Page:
Australian Institute of Sport scholarship holders[edit]

The Australian Institute of Sport first awarded softball scholarships in 1993, after the 1991 announcement that softball would be included on the programme for the 1996 Summer Olympics. Since then, several competitors from this state have been awarded scholarships including Kim Cooper, Carolyn Crudgington, Tanya Harding, Joyce Lester, Francine McRae, Haylea Petrie, Nicole Rose and Linda Ward who all had scholarships in the programme's inaugural year.[15]

American university players[edit]

Some softball players from this state have played softball for American universities, which depleted the level of high quality players available for local, state and international competitions. They include Kellie McKellar who played for Oklahoma City University starting in 1993, Michelle Moores who played for Barton Community College starting in 1993, and Tanya Harding who played for the University of California at Los Angeles starting in 1995.[16]

Facilities[edit]

Brisbane was the home to Australia's first international competition ready softball diamond, complete with lights. It was built in 1980.[17]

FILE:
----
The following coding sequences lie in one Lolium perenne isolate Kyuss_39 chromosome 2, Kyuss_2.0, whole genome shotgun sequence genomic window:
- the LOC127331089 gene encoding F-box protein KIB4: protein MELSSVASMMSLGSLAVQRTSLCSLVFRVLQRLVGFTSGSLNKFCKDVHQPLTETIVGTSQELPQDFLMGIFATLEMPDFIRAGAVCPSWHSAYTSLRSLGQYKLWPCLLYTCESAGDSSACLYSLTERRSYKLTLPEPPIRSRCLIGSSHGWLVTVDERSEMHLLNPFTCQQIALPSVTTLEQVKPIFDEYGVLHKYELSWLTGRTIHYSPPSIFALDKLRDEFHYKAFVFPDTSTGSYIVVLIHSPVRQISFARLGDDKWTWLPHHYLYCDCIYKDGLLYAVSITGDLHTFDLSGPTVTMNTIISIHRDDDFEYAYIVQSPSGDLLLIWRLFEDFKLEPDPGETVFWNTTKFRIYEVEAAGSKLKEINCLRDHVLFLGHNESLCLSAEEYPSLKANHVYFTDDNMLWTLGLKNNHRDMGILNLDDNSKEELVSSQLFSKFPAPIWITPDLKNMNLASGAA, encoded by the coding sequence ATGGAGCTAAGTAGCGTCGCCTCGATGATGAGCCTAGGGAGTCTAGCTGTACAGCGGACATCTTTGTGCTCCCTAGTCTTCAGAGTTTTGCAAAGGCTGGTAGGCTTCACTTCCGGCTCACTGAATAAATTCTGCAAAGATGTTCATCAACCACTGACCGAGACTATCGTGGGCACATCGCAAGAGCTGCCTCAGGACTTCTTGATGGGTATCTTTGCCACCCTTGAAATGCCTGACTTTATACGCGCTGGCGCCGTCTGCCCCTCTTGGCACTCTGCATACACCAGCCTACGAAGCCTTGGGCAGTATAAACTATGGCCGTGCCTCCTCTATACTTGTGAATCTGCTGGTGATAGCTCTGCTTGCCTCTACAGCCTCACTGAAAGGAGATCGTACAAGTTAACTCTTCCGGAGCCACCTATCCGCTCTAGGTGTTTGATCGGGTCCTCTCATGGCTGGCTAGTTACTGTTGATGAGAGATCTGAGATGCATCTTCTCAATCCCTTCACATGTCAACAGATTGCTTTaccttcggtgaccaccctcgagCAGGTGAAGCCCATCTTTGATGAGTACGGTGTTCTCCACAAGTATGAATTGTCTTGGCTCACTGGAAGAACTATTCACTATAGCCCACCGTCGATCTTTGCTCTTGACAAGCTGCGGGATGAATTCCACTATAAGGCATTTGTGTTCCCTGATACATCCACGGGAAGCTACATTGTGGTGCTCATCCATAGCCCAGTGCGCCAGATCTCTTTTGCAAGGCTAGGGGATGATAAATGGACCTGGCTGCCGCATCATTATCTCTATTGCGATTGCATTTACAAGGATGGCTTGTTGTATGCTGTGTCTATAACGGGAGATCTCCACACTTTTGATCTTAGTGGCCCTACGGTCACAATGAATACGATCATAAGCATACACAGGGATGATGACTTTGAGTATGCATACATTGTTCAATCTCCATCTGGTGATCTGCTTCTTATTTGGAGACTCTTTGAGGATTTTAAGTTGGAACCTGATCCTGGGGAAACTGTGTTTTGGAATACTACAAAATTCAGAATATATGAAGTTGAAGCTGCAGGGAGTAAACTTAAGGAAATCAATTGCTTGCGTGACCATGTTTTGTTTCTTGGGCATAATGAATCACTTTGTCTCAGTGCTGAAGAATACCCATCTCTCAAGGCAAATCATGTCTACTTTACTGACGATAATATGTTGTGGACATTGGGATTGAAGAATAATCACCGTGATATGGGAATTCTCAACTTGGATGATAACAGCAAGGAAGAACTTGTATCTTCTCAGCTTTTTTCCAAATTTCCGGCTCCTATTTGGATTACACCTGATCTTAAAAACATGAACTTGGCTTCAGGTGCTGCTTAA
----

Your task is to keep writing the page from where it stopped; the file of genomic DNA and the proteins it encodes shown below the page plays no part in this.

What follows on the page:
References[edit]

  1. ^ Embrey, Lynn; Australian Softball Federation (1995). "Hits and Bunts". Batter up! : the history of softball in Australia. Bayswater, Vic.: Australian Softball Federation. pp. 69–127. 
  2. ^ Cashman, Richard (2001). Australian sport through time. Milsons Point, N.S.W.: Random House Australia. p. 259. ISBN 1740514459. OCLC 223005022. 
  3. ^ a b c d e Pollard, Jack (1968). AMPOL book of Australian Sporting Records. Sydney: The Pollard Publishing Co. pp. 273–274. OCLC 71140. 
  4. ^ Vamplew, Wray; Australian Society for Sports History; Australian Sports Commission (1994). The Oxford companion to Australian sport (2 ed.). Melbourne: Oxford University Press. pp. 388–389. ISBN 0195532872. OCLC 27509815. 
  5. ^ Embrey, Lynn; Australian Softball Federation (1995). "Appendix H". Batter up! : the history of softball in Australia. Bayswater, Vic.: Australian Softball Federation. p. 170.